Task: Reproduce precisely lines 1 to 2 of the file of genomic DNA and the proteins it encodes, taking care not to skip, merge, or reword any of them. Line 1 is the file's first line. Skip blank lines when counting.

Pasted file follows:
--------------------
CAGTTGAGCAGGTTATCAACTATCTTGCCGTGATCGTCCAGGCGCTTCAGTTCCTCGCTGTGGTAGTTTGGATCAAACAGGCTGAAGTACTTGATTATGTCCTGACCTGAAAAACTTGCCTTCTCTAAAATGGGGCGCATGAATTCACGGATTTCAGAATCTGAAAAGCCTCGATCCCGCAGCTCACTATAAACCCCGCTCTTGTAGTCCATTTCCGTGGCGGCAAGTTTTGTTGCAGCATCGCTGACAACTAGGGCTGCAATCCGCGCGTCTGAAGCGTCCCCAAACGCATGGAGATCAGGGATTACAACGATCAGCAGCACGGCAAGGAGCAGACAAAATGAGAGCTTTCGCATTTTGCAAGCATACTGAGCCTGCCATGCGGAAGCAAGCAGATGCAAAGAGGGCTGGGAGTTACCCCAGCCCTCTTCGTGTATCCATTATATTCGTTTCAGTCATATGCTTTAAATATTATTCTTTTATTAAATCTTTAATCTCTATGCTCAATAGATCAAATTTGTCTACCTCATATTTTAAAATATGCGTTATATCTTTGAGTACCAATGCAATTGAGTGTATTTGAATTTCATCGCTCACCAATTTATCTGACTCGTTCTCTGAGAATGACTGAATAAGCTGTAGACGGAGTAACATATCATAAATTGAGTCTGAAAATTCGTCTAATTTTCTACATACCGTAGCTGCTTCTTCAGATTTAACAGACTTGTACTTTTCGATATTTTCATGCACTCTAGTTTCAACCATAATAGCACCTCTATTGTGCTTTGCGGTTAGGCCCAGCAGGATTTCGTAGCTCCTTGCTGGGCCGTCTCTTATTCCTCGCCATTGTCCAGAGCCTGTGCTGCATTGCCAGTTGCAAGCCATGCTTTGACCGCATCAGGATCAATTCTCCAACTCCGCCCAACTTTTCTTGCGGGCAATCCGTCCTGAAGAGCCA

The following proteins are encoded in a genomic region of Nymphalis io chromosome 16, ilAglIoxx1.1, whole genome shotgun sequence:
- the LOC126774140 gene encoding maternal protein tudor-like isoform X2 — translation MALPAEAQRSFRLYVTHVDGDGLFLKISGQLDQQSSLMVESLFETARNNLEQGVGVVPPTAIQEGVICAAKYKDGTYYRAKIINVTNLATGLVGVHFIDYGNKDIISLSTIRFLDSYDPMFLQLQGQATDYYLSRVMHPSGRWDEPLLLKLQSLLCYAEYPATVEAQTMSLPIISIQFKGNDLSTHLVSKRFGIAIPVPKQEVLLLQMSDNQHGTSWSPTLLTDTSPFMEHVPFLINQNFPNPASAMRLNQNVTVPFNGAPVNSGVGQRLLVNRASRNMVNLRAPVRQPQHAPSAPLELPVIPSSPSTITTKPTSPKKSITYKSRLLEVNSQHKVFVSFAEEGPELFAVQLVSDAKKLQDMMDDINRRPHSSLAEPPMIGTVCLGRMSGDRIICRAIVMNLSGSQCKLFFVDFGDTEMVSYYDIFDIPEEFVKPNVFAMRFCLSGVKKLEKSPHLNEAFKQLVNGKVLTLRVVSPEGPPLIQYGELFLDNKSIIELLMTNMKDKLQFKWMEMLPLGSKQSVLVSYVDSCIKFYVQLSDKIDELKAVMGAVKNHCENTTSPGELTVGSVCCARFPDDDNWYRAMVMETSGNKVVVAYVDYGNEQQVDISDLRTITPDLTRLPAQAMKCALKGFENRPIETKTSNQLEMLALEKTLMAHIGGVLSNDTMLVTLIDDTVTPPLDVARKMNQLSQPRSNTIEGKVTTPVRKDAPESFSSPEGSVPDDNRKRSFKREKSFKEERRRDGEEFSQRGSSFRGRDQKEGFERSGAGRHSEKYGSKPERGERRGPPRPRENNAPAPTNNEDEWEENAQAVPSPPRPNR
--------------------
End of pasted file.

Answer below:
CAGTTGAGCAGGTTATCAACTATCTTGCCGTGATCGTCCAGGCGCTTCAGTTCCTCGCTGTGGTAGTTTGGATCAAACAGGCTGAAGTACTTGATTATGTCCTGACCTGAAAAACTTGCCTTCTCTAAAATGGGGCGCATGAATTCACGGATTTCAGAATCTGAAAAGCCTCGATCCCGCAGCTCACTATAAACCCCGCTCTTGTAGTCCATTTCCGTGGCGGCAAGTTTTGTTGCAGCATCGCTGACAACTAGGGCTGCAATCCGCGCGTCTGAAGCGTCCCCAAACGCATGGAGATCAGGGATTACAACGATCAGCAGCACGGCAAGGAGCAGACAAAATGAGAGCTTTCGCATTTTGCAAGCATACTGAGCCTGCCATGCGGAAGCAAGCAGATGCAAAGAGGGCTGGGAGTTACCCCAGCCCTCTTCGTGTATCCATTATATTCGTTTCAGTCATATGCTTTAAATATTATTCTTTTATTAAATCTTTAATCTCTATGCTCAATAGATCAAATTTGTCTACCTCATATTTTAAAATATGCGTTATATCTTTGAGTACCAATGCAATTGAGTGTATTTGAATTTCATCGCTCACCAATTTATCTGACTCGTTCTCTGAGAATGACTGAATAAGCTGTAGACGGAGTAACATATCATAAATTGAGTCTGAAAATTCGTCTAATTTTCTACATACCGTAGCTGCTTCTTCAGATTTAACAGACTTGTACTTTTCGATATTTTCATGCACTCTAGTTTCAACCATAATAGCACCTCTATTGTGCTTTGCGGTTAGGCCCAGCAGGATTTCGTAGCTCCTTGCTGGGCCGTCTCTTATTCCTCGCCATTGTCCAGAGCCTGTGCTGCATTGCCAGTTGCAAGCCATGCTTTGACCGCATCAGGATCAATTCTCCAACTCCGCCCAACTTTTCTTGCGGGCAATCCGTCCTGAAGAGCCA

The following proteins are encoded in a genomic region of Nymphalis io chromosome 16, ilAglIoxx1.1, whole genome shotgun sequence: